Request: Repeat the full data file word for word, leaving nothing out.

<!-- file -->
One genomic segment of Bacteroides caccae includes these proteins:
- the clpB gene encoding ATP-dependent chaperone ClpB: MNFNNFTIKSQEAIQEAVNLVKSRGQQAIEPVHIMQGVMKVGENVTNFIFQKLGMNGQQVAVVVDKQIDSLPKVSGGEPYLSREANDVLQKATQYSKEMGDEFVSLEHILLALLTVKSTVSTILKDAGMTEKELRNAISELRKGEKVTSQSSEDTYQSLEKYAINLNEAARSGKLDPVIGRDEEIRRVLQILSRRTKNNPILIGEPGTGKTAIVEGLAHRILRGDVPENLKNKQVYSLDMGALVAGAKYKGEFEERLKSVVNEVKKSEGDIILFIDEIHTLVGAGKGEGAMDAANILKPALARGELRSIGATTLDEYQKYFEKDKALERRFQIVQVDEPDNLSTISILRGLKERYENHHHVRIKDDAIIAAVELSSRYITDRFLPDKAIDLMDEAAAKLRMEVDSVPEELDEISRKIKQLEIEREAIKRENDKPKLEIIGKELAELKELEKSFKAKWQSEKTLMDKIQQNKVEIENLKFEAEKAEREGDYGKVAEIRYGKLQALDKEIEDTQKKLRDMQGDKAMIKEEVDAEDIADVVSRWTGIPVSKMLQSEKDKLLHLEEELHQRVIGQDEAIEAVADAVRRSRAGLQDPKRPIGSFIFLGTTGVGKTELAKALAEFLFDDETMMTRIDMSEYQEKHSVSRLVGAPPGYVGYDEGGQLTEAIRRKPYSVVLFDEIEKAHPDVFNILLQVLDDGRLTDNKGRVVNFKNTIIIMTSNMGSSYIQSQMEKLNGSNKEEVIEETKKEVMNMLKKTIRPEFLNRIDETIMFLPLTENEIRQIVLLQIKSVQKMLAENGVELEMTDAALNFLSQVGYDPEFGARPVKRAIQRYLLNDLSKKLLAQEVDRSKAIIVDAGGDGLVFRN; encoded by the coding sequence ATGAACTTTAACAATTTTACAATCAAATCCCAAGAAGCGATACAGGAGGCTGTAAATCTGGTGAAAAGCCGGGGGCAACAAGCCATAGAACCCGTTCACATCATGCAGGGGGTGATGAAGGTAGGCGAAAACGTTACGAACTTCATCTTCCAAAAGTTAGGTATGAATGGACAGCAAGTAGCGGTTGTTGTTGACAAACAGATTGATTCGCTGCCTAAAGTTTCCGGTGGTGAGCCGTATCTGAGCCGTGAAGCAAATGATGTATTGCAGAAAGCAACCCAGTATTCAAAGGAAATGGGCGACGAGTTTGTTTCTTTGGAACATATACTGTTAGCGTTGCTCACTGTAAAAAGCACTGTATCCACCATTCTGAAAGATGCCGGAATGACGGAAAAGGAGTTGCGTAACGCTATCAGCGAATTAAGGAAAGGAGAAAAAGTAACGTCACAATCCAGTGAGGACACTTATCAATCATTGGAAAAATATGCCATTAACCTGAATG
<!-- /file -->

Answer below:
One genomic segment of Bacteroides caccae includes these proteins:
- the clpB gene encoding ATP-dependent chaperone ClpB: MNFNNFTIKSQEAIQEAVNLVKSRGQQAIEPVHIMQGVMKVGENVTNFIFQKLGMNGQQVAVVVDKQIDSLPKVSGGEPYLSREANDVLQKATQYSKEMGDEFVSLEHILLALLTVKSTVSTILKDAGMTEKELRNAISELRKGEKVTSQSSEDTYQSLEKYAINLNEAARSGKLDPVIGRDEEIRRVLQILSRRTKNNPILIGEPGTGKTAIVEGLAHRILRGDVPENLKNKQVYSLDMGALVAGAKYKGEFEERLKSVVNEVKKSEGDIILFIDEIHTLVGAGKGEGAMDAANILKPALARGELRSIGATTLDEYQKYFEKDKALERRFQIVQVDEPDNLSTISILRGLKERYENHHHVRIKDDAIIAAVELSSRYITDRFLPDKAIDLMDEAAAKLRMEVDSVPEELDEISRKIKQLEIEREAIKRENDKPKLEIIGKELAELKELEKSFKAKWQSEKTLMDKIQQNKVEIENLKFEAEKAEREGDYGKVAEIRYGKLQALDKEIEDTQKKLRDMQGDKAMIKEEVDAEDIADVVSRWTGIPVSKMLQSEKDKLLHLEEELHQRVIGQDEAIEAVADAVRRSRAGLQDPKRPIGSFIFLGTTGVGKTELAKALAEFLFDDETMMTRIDMSEYQEKHSVSRLVGAPPGYVGYDEGGQLTEAIRRKPYSVVLFDEIEKAHPDVFNILLQVLDDGRLTDNKGRVVNFKNTIIIMTSNMGSSYIQSQMEKLNGSNKEEVIEETKKEVMNMLKKTIRPEFLNRIDETIMFLPLTENEIRQIVLLQIKSVQKMLAENGVELEMTDAALNFLSQVGYDPEFGARPVKRAIQRYLLNDLSKKLLAQEVDRSKAIIVDAGGDGLVFRN; encoded by the coding sequence ATGAACTTTAACAATTTTACAATCAAATCCCAAGAAGCGATACAGGAGGCTGTAAATCTGGTGAAAAGCCGGGGGCAACAAGCCATAGAACCCGTTCACATCATGCAGGGGGTGATGAAGGTAGGCGAAAACGTTACGAACTTCATCTTCCAAAAGTTAGGTATGAATGGACAGCAAGTAGCGGTTGTTGTTGACAAACAGATTGATTCGCTGCCTAAAGTTTCCGGTGGTGAGCCGTATCTGAGCCGTGAAGCAAATGATGTATTGCAGAAAGCAACCCAGTATTCAAAGGAAATGGGCGACGAGTTTGTTTCTTTGGAACATATACTGTTAGCGTTGCTCACTGTAAAAAGCACTGTATCCACCATTCTGAAAGATGCCGGAATGACGGAAAAGGAGTTGCGTAACGCTATCAGCGAATTAAGGAAAGGAGAAAAAGTAACGTCACAATCCAGTGAGGACACTTATCAATCATTGGAAAAATATGCCATTAACCTGAATG